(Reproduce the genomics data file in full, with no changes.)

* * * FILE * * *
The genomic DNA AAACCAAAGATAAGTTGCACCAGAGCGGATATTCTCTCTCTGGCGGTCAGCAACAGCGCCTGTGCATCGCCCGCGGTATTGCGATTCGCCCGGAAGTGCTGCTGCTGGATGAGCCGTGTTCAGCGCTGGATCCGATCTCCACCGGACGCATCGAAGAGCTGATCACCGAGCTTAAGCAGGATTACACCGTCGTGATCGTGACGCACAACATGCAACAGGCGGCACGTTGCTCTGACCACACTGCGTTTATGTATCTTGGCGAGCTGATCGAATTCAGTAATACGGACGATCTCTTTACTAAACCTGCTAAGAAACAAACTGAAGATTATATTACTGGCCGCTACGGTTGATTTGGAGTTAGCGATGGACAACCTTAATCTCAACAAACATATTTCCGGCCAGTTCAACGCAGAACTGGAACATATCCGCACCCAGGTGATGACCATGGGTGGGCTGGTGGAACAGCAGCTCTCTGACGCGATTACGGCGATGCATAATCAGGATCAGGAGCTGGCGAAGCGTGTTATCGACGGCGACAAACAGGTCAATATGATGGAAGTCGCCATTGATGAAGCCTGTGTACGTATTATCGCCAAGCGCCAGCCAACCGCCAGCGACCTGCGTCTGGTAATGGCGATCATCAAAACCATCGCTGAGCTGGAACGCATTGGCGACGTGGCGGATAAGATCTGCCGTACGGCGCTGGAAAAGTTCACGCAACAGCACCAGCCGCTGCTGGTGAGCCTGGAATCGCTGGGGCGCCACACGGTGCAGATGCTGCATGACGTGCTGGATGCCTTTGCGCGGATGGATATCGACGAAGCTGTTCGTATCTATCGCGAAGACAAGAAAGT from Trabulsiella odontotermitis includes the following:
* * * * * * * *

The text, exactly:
The genomic DNA AAACCAAAGATAAGTTGCACCAGAGCGGATATTCTCTCTCTGGCGGTCAGCAACAGCGCCTGTGCATCGCCCGCGGTATTGCGATTCGCCCGGAAGTGCTGCTGCTGGATGAGCCGTGTTCAGCGCTGGATCCGATCTCCACCGGACGCATCGAAGAGCTGATCACCGAGCTTAAGCAGGATTACACCGTCGTGATCGTGACGCACAACATGCAACAGGCGGCACGTTGCTCTGACCACACTGCGTTTATGTATCTTGGCGAGCTGATCGAATTCAGTAATACGGACGATCTCTTTACTAAACCTGCTAAGAAACAAACTGAAGATTATATTACTGGCCGCTACGGTTGATTTGGAGTTAGCGATGGACAACCTTAATCTCAACAAACATATTTCCGGCCAGTTCAACGCAGAACTGGAACATATCCGCACCCAGGTGATGACCATGGGTGGGCTGGTGGAACAGCAGCTCTCTGACGCGATTACGGCGATGCATAATCAGGATCAGGAGCTGGCGAAGCGTGTTATCGACGGCGACAAACAGGTCAATATGATGGAAGTCGCCATTGATGAAGCCTGTGTACGTATTATCGCCAAGCGCCAGCCAACCGCCAGCGACCTGCGTCTGGTAATGGCGATCATCAAAACCATCGCTGAGCTGGAACGCATTGGCGACGTGGCGGATAAGATCTGCCGTACGGCGCTGGAAAAGTTCACGCAACAGCACCAGCCGCTGCTGGTGAGCCTGGAATCGCTGGGGCGCCACACGGTGCAGATGCTGCATGACGTGCTGGATGCCTTTGCGCGGATGGATATCGACGAAGCTGTTCGTATCTATCGCGAAGACAAGAAAGT from Trabulsiella odontotermitis includes the following: